A recent survey of dental school seniors shows that issues such as controlling their own work schedule and opportunities for self-employment are very important reasons why they pursued dentistry. So it is not surprising that about half of surveyed seniors planned to enter private practice immediately after graduation. According to analysis by the American Dental Association Health Policy Institute, 80 percent of dentists in private practice were practice owners in 2015. Physicians started out on the same path a few decades ago. However, the percent of practice owners among physicians has declined steadily from 76 percent in 1983 to 61 percent in 2001 to 47 percent in 2016. More physicians – especially younger physicians, are choosing employment for a variety of reasons including to avoid administrative hassles, focus on being a doctor, and lack of money to invest in a practice.
Anecdotally, a lot of dentists view physicians with pity as physicians are more and more employed and have to work for hospitals instead of working for themselves. But do these physicians pity themselves? Studies suggest that employed physicians are happier and have higher satisfaction levels compared to owner physicians. Employed physicians view lack of administrative hassles, guaranteed income/less financial risk, good benefits packages, and work-life balance as some of the perks of employment. Considering that dental school graduates feel they are not adequately prepared for practice management, experience increasing levels of student debt, and face large costs to buy a practice, would employment really be such a bad option?
Beyond initial monetary concerns, let’s consider potential altruistic motive. Dental school seniors also mentioned service to others as a very important factor in pursuing dentistry. However, only 37.5 percent of dentists currently participate in Medicaid compared to about 69 percent of physicians. Further, employed physicians see more Medicaid patients than owner physicians. Sure, Medicaid reimbursement for dentists is low – only 62 percent of private payer reimbursement; but it is even lower for physicians – only 60 percent of private payer reimbursement. It is plausible that private dental practice owners cannot afford to see more Medicaid patients due to low reimbursement, but being employed would eliminate or at the very least reduce this financial insecurity. It would offer more opportunities to serve the public without assuming financial risk.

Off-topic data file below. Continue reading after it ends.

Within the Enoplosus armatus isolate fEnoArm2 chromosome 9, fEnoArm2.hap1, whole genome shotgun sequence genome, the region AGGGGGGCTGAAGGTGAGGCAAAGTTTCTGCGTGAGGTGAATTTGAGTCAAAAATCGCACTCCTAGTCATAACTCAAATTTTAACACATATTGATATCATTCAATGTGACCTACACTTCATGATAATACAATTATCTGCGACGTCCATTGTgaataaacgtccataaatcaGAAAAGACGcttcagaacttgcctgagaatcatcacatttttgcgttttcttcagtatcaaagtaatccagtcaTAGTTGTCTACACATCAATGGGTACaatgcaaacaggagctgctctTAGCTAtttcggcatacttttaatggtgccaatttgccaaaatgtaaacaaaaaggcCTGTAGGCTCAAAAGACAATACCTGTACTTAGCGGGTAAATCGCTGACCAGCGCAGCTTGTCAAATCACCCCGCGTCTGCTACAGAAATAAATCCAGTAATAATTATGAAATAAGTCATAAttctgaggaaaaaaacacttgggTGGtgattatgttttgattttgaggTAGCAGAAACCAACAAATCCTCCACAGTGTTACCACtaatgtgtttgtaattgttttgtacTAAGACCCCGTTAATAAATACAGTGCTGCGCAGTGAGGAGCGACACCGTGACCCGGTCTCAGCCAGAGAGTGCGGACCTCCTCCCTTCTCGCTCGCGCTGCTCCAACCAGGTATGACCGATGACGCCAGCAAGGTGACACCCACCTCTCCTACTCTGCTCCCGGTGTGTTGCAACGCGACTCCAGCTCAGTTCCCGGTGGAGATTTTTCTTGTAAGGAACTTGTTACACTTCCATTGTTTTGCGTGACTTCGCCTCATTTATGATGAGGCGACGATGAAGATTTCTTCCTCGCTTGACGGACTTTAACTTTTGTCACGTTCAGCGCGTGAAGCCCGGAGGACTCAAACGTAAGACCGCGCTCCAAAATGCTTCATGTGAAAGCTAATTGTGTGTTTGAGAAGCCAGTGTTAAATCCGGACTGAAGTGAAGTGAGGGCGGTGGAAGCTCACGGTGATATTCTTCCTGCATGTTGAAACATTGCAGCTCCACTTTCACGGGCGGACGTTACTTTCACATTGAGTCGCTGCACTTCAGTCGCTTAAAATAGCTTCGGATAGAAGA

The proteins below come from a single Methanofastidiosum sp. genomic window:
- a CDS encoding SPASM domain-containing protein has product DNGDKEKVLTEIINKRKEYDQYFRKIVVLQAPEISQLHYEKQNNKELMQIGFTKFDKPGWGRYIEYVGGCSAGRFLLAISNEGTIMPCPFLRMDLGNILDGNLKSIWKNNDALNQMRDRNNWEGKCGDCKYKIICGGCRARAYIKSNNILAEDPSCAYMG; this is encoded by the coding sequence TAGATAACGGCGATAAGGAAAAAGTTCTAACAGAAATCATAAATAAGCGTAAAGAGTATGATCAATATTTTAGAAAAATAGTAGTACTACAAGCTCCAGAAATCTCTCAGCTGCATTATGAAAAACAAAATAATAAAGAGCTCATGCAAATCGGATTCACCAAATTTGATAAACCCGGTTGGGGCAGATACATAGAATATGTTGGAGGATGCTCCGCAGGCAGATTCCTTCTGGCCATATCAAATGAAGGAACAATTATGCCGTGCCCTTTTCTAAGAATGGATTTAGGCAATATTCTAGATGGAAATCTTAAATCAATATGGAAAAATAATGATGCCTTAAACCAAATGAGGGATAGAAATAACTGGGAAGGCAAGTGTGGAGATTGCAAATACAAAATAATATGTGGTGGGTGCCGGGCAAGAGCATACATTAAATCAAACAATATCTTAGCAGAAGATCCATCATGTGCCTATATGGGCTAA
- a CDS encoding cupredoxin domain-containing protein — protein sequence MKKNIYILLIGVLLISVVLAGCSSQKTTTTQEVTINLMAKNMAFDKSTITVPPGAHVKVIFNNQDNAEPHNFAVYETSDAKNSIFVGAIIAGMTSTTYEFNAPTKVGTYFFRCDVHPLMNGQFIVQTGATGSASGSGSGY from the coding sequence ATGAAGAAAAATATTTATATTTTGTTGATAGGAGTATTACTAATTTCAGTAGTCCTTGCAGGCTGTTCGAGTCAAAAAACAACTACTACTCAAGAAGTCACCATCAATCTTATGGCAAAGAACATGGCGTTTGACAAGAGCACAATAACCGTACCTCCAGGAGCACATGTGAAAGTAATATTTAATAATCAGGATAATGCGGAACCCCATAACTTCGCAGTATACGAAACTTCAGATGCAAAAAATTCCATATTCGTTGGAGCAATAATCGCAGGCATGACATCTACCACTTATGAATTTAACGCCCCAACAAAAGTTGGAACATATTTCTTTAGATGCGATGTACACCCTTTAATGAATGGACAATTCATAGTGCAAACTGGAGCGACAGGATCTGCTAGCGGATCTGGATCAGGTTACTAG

U.S. physicians have been subjected to many policy changes over the past 50 years that largely changed the way medicine is practiced, and dentists have mostly been sheltered from these changes. However, implementation of electronic health records, changes in payment models, medical-dental integration, and heightened focus on quality and value could impact dentistry greatly in the years to come. Will such changes make it more financially difficult to own a dental practice? Would it be easier and safer to be employed in such a scenario? Hospitals or dental service organizations would assume the risks while dentists enjoy the perks of employment. It depends on each individual’s personality type – some dentists surely avoid risk while others are risk takers; some enjoy and have a great aptitude for running a business while others want to focus solely on delivering care. Further, in an era of smartphones, apps and changing needs of today’s patients, dentists will need to adapt and evolve. Whether that is by undertaking employment or through adopting a newer model of practice ownership is up to the dentists.
Niodita Gupta, MD, MPH, PhD
Health Services Researcher, American Dental Association Health Policy Institute